Thursday, February 03, 2011

Book-A-Day 2010 # 365 (2/3) -- We Are On Our Own by Miriam Katin

There's a tremendous riptide for reviewers, dragging them in the direction of laziness, obviousness, and tediousness. Nearly every book presents an opportunity to package it neatly -- either in a positive or negative way -- pat it on its little head, and send it on its way. Good reviewers swim against that tide as much as they can...but, sometimes, they've been swimming for a whole damn year, and the obvious looks as good as any other option.

So: picture a graphic novel memoir, about a Jewish family from Eastern Europe, during WW II. The family was well-off, happy, with a beloved child. And then the Nazis roll in, bringing death and despair. A generation later, a child tells the story of the parent of the same sex during that war, the flight through the countryside, the privations, the dangers, the things that had to be done for survival. I've carefully arranged those few facts to echo art spiegelman's towering achievement, Maus, but they equally describe Miriam Katin's 2006 comics memoir We Are On Our Own.

Of course, that comparison is reductive and not particularly useful; there are many WWII memoirs, and even a small library of the lives of Holocaust survivors, so merely putting two comics with superficial similarities together doesn't tell you much about either of them. And Katin's story is quite different from spiegelman's: she was alive for these events, two and three years old, hiding with her mother; she and her mother lived in Budapest, and the differences between Hungary and Poland are great; and Katin's mother Esther was never captured by the Nazis or sent to a camp. (Never "captured," I should say -- one Nazi officer takes advantage of her, in the way the powerful and unscrupulous always will.)

Katin tells the story of her mother -- Katin herself is in nearly every scene, in the way that a mother doesn't usually let her two-year-old daughter wander far away, but the viewpoint is her mother's -- through the lens of her own motherhood and as seen at the other end of a long life. (spiegelman was 38 when the first volume of Maus was published; Katin was 64 when We Are On Our Own was published -- and her mother was still alive, too.) Interspersed with the scenes of 1944 and 1945 Hungary are pages of Katin in 1968 and 1971, mothering her own two sons in America -- and those pages are in bright colored pencils, unlike the monochrome blue of the war years. She mostly lets the counterpoints speak for themselves, though a hand-lettered afterword recounts what happened after the war and explains some of that counterpoint, and the significance of the title.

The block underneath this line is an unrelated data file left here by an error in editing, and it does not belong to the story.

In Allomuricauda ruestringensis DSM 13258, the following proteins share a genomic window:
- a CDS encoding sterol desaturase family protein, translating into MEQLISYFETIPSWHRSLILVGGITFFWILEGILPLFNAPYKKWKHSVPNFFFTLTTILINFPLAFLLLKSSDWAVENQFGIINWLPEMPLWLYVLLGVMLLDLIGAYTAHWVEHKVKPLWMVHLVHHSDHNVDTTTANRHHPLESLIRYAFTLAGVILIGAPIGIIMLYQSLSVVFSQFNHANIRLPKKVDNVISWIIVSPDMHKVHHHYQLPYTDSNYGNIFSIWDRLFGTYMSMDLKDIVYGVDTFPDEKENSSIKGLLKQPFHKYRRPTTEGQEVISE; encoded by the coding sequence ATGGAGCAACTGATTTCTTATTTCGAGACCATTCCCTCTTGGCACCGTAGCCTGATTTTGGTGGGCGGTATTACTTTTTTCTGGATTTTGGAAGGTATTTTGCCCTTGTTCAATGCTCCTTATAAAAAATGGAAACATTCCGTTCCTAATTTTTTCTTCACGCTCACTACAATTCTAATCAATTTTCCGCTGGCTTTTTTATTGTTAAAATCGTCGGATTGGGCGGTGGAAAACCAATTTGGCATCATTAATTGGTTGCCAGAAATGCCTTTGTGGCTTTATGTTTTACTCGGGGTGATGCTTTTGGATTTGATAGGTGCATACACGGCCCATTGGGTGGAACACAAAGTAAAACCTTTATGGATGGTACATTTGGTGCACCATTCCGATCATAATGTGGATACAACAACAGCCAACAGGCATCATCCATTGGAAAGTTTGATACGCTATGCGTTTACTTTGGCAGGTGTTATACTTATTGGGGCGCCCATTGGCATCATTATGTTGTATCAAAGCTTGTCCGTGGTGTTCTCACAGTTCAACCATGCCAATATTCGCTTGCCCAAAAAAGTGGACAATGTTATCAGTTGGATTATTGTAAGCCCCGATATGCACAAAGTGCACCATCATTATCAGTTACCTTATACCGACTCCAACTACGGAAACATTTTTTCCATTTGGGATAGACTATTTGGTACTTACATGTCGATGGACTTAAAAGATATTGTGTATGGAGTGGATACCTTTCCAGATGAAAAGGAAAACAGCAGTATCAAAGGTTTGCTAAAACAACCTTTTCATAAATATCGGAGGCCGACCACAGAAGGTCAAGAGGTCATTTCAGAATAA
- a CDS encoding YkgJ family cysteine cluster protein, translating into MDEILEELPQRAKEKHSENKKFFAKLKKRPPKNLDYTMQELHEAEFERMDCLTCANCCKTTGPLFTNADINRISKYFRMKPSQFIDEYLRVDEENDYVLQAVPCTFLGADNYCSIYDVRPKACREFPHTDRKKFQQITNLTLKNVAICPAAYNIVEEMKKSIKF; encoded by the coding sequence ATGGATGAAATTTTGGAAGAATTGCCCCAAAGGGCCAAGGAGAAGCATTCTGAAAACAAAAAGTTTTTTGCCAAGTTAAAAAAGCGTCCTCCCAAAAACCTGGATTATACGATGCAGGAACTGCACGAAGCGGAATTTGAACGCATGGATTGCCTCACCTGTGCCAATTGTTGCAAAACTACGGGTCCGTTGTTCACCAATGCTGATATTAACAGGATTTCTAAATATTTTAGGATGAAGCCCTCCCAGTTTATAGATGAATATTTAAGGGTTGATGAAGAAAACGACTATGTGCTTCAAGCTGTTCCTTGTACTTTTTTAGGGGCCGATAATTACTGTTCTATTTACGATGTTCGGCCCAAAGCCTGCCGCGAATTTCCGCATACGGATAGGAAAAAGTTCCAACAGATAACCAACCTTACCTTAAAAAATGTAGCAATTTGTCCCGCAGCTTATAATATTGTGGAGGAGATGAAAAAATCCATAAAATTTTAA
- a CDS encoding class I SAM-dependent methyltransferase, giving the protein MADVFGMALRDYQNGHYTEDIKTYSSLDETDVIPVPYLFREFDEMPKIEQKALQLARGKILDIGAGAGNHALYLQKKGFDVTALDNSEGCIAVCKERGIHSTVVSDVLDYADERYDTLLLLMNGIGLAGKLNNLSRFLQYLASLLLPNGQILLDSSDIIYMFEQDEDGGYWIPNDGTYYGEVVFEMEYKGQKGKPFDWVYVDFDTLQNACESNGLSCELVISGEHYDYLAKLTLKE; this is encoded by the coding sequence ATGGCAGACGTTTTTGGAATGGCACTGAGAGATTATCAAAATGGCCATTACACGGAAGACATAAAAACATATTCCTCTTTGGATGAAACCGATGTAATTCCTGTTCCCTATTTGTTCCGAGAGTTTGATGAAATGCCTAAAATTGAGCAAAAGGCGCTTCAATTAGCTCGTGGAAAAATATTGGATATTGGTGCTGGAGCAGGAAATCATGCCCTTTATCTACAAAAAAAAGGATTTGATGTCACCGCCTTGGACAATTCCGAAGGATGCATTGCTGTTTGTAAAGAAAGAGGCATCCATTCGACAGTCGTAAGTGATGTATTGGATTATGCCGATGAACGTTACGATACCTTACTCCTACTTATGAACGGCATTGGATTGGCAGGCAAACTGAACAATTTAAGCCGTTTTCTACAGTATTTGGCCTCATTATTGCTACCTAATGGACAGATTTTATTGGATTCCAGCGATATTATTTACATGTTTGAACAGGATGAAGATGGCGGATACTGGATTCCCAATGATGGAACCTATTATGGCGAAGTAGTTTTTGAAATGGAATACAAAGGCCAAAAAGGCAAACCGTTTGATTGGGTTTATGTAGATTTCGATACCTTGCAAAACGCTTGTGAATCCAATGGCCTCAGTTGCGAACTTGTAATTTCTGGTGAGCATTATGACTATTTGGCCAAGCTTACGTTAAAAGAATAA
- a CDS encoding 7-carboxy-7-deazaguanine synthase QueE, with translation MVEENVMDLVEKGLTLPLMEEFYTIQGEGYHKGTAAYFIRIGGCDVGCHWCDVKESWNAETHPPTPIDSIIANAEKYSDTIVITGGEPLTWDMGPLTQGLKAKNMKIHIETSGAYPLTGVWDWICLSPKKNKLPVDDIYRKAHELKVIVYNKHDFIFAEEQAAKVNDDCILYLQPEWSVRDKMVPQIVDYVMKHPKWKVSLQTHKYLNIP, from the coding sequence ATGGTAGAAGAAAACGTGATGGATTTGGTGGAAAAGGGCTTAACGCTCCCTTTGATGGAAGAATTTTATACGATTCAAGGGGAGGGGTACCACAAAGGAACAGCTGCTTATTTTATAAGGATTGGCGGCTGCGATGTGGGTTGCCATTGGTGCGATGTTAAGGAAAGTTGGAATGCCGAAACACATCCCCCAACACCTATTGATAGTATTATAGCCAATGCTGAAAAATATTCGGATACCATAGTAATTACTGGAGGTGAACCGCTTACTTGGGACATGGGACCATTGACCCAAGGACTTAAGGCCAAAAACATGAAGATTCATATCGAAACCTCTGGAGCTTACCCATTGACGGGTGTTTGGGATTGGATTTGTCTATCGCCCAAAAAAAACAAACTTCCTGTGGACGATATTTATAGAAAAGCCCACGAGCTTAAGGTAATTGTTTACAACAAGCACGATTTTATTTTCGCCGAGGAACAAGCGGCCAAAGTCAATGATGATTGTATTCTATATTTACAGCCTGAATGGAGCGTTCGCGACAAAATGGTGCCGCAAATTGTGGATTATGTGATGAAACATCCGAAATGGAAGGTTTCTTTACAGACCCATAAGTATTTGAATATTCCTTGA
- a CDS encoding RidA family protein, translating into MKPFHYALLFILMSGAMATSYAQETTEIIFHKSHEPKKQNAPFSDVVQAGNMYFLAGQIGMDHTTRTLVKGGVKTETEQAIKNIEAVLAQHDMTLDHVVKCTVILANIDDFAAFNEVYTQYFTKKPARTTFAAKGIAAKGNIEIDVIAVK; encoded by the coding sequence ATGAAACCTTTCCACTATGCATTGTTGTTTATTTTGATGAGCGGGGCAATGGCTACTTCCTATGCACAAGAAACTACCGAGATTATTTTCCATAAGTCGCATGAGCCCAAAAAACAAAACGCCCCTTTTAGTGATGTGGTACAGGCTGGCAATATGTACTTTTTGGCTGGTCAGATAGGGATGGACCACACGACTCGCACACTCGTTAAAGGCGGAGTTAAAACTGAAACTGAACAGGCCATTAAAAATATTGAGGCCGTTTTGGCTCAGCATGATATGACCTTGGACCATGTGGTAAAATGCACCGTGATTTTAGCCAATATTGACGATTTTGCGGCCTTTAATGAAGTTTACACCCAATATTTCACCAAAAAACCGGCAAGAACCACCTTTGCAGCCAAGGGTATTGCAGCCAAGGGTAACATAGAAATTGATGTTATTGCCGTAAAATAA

Esther Katin was a tough woman when she had to be, willing to run off into the country under a fake name to protect herself and her daughter, to keep moving when she had to and to find ways to survive and keep Miriam safe. And Miriam Katin tells her story here, in squared panels of swirling pen lines, with grace and care -- a little bit dramatized, I'm sure, but as real as any story told sixty years later could be. And, if you can stand one last Maus comparison, We Are On Our Own may have its dark moments, and plenty of suspense, but we know that Miriam and her mother will make it out the other end of the war, and that's something to hold on to.

Book-A-Day 2010: The Epic Index

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